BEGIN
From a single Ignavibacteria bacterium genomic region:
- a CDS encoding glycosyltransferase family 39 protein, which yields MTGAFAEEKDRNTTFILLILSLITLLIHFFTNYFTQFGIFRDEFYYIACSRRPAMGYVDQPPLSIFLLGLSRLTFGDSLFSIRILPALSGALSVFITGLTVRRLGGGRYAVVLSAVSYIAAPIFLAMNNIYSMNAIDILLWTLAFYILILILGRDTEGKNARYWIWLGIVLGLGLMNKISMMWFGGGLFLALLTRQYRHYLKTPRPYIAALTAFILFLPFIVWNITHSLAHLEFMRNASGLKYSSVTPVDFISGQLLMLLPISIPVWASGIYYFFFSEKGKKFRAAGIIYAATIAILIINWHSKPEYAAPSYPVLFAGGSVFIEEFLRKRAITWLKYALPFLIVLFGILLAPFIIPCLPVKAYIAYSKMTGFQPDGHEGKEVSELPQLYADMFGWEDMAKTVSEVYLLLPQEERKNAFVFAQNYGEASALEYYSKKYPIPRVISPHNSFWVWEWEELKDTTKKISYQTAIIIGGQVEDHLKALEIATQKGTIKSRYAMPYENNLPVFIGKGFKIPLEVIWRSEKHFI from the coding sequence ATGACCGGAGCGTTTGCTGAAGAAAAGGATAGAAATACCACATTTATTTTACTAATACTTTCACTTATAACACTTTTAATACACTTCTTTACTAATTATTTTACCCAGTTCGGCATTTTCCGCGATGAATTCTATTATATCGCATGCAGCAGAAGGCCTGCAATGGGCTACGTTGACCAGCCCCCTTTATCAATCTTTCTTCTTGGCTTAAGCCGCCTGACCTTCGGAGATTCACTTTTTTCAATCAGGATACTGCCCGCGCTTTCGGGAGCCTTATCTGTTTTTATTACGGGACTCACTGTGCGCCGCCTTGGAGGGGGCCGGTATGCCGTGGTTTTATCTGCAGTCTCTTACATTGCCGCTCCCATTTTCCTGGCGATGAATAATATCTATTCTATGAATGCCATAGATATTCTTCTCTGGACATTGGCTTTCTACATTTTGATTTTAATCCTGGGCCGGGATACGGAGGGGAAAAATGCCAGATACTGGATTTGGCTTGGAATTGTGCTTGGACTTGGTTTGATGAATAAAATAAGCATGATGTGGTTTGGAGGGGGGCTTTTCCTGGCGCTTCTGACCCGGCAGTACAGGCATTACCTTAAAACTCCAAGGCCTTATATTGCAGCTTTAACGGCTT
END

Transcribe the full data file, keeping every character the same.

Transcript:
From a single Ignavibacteria bacterium genomic region:
- a CDS encoding glycosyltransferase family 39 protein, which yields MTGAFAEEKDRNTTFILLILSLITLLIHFFTNYFTQFGIFRDEFYYIACSRRPAMGYVDQPPLSIFLLGLSRLTFGDSLFSIRILPALSGALSVFITGLTVRRLGGGRYAVVLSAVSYIAAPIFLAMNNIYSMNAIDILLWTLAFYILILILGRDTEGKNARYWIWLGIVLGLGLMNKISMMWFGGGLFLALLTRQYRHYLKTPRPYIAALTAFILFLPFIVWNITHSLAHLEFMRNASGLKYSSVTPVDFISGQLLMLLPISIPVWASGIYYFFFSEKGKKFRAAGIIYAATIAILIINWHSKPEYAAPSYPVLFAGGSVFIEEFLRKRAITWLKYALPFLIVLFGILLAPFIIPCLPVKAYIAYSKMTGFQPDGHEGKEVSELPQLYADMFGWEDMAKTVSEVYLLLPQEERKNAFVFAQNYGEASALEYYSKKYPIPRVISPHNSFWVWEWEELKDTTKKISYQTAIIIGGQVEDHLKALEIATQKGTIKSRYAMPYENNLPVFIGKGFKIPLEVIWRSEKHFI from the coding sequence ATGACCGGAGCGTTTGCTGAAGAAAAGGATAGAAATACCACATTTATTTTACTAATACTTTCACTTATAACACTTTTAATACACTTCTTTACTAATTATTTTACCCAGTTCGGCATTTTCCGCGATGAATTCTATTATATCGCATGCAGCAGAAGGCCTGCAATGGGCTACGTTGACCAGCCCCCTTTATCAATCTTTCTTCTTGGCTTAAGCCGCCTGACCTTCGGAGATTCACTTTTTTCAATCAGGATACTGCCCGCGCTTTCGGGAGCCTTATCTGTTTTTATTACGGGACTCACTGTGCGCCGCCTTGGAGGGGGCCGGTATGCCGTGGTTTTATCTGCAGTCTCTTACATTGCCGCTCCCATTTTCCTGGCGATGAATAATATCTATTCTATGAATGCCATAGATATTCTTCTCTGGACATTGGCTTTCTACATTTTGATTTTAATCCTGGGCCGGGATACGGAGGGGAAAAATGCCAGATACTGGATTTGGCTTGGAATTGTGCTTGGACTTGGTTTGATGAATAAAATAAGCATGATGTGGTTTGGAGGGGGGCTTTTCCTGGCGCTTCTGACCCGGCAGTACAGGCATTACCTTAAAACTCCAAGGCCTTATATTGCAGCTTTAACGGCTT